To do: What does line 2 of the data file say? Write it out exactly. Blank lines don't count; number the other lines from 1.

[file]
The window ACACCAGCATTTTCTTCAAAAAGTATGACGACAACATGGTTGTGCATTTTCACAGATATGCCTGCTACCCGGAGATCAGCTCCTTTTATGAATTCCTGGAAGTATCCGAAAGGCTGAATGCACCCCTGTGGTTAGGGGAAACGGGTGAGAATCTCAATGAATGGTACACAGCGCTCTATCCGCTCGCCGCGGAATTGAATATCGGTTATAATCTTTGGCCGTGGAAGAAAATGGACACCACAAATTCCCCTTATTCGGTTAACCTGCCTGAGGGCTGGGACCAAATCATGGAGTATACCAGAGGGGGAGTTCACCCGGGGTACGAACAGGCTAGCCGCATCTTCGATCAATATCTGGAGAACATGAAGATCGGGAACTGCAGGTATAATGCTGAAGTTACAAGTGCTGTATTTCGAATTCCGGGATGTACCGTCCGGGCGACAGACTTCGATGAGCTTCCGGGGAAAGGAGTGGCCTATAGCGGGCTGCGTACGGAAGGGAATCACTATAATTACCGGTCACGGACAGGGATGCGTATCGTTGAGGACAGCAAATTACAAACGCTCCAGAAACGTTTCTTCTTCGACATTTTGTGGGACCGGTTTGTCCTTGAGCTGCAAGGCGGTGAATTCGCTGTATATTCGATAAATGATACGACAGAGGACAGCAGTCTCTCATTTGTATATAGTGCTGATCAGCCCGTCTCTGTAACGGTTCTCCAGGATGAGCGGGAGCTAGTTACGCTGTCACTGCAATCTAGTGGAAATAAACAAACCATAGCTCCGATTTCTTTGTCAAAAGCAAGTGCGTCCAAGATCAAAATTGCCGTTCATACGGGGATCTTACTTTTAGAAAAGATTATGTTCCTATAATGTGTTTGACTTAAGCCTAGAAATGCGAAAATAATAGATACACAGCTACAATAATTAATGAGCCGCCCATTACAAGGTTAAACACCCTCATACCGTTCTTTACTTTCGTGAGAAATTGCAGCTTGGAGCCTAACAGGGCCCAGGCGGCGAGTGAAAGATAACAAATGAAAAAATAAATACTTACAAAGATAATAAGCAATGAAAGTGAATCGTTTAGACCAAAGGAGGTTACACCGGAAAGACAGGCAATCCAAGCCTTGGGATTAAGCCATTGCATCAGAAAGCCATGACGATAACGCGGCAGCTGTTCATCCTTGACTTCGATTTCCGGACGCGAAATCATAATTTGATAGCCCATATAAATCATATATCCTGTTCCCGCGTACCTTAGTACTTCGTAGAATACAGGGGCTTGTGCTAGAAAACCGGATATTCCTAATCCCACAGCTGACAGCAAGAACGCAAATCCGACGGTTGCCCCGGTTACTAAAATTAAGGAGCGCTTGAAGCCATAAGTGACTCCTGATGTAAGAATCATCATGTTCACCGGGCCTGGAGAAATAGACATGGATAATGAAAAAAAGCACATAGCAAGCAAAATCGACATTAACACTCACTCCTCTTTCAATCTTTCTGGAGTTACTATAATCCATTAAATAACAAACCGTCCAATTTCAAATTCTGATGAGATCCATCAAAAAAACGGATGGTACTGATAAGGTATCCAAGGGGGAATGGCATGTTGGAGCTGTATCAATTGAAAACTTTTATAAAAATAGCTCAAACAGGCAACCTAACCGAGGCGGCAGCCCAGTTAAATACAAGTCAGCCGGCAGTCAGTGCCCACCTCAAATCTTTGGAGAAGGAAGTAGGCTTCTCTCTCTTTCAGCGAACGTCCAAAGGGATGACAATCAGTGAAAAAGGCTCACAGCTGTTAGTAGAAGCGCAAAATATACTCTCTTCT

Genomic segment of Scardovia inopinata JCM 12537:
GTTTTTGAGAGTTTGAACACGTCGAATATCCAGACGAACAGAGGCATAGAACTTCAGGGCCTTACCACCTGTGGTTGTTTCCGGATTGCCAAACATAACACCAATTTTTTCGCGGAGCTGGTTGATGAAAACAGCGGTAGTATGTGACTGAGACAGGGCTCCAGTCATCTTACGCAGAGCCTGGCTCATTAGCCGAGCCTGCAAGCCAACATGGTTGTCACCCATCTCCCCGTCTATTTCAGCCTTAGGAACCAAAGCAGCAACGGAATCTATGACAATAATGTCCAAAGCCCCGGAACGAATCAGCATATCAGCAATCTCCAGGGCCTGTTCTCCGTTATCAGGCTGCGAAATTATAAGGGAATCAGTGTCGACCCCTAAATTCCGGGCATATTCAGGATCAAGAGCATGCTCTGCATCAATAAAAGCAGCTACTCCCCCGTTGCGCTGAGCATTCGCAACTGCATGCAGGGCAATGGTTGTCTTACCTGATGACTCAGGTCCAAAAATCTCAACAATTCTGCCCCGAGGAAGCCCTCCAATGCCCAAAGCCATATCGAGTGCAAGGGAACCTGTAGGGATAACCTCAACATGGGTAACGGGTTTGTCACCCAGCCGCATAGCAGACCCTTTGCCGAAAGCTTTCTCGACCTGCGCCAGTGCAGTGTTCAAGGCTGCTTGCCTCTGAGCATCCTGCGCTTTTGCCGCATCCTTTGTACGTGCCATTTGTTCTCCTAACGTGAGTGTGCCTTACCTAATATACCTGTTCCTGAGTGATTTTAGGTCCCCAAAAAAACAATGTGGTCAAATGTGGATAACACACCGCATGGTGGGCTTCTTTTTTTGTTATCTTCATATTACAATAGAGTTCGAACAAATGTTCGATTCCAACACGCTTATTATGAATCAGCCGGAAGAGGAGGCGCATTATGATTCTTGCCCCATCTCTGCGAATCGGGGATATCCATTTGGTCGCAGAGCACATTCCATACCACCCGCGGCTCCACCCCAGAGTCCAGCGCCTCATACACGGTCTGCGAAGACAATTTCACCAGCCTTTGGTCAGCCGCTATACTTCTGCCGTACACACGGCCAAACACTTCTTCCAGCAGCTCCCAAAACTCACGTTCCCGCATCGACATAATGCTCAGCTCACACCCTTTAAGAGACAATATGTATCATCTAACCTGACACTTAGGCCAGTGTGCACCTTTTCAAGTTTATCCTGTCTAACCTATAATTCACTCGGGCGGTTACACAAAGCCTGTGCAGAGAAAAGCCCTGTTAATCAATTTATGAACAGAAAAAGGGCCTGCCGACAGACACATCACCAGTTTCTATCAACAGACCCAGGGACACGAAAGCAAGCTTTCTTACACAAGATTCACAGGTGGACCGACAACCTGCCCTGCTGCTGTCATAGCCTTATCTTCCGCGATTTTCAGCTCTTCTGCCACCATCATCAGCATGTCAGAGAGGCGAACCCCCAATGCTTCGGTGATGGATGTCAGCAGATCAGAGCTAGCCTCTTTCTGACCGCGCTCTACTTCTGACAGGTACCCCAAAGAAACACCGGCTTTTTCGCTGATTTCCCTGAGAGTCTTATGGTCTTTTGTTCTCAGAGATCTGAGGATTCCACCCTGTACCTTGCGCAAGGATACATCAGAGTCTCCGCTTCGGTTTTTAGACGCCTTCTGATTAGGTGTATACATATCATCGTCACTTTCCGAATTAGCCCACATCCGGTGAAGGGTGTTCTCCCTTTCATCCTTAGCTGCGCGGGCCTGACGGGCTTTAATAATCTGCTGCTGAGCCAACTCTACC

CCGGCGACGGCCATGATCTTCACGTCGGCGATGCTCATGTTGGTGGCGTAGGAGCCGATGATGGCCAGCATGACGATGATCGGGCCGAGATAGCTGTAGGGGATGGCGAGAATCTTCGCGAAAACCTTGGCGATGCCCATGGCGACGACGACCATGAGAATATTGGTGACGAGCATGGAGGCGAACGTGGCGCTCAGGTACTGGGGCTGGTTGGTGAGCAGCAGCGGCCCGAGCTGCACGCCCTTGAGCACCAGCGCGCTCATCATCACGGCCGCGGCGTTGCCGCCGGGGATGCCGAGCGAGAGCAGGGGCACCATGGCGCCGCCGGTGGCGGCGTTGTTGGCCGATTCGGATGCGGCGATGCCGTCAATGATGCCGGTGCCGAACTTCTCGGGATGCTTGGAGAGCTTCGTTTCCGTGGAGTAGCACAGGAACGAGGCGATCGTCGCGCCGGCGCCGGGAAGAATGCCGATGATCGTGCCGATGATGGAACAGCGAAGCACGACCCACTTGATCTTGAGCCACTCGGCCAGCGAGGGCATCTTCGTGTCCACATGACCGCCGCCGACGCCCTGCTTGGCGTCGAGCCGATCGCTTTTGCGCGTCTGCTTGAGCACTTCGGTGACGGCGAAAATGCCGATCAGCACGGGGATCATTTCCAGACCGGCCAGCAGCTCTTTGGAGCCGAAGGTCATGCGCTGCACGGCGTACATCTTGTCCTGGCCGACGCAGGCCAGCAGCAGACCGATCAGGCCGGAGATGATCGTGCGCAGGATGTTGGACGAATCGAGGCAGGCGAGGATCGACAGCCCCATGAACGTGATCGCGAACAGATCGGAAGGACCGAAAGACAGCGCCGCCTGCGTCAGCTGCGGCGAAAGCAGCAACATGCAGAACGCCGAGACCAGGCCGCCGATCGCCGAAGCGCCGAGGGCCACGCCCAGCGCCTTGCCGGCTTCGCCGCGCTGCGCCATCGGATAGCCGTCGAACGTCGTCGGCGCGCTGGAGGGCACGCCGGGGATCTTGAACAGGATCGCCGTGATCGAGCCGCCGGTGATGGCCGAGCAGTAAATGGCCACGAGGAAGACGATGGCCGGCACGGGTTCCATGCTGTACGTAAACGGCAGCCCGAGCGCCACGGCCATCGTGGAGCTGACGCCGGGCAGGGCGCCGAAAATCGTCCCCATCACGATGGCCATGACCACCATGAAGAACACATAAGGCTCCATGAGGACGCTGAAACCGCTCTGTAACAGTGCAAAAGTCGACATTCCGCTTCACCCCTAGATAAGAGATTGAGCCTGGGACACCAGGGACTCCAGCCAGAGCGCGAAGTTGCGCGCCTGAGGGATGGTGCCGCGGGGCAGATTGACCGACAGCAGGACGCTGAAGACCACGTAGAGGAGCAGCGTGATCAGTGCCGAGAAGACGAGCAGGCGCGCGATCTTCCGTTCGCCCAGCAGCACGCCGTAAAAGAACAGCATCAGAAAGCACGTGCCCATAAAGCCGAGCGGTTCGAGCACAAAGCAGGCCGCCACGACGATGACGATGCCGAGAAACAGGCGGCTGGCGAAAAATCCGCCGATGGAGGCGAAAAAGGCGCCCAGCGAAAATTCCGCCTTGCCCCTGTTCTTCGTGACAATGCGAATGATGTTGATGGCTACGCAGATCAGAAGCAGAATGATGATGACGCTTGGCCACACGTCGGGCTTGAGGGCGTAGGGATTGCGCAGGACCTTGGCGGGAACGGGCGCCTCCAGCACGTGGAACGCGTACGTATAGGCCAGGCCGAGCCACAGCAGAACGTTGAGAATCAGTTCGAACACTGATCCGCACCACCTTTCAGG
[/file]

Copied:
Genomic segment of Scardovia inopinata JCM 12537: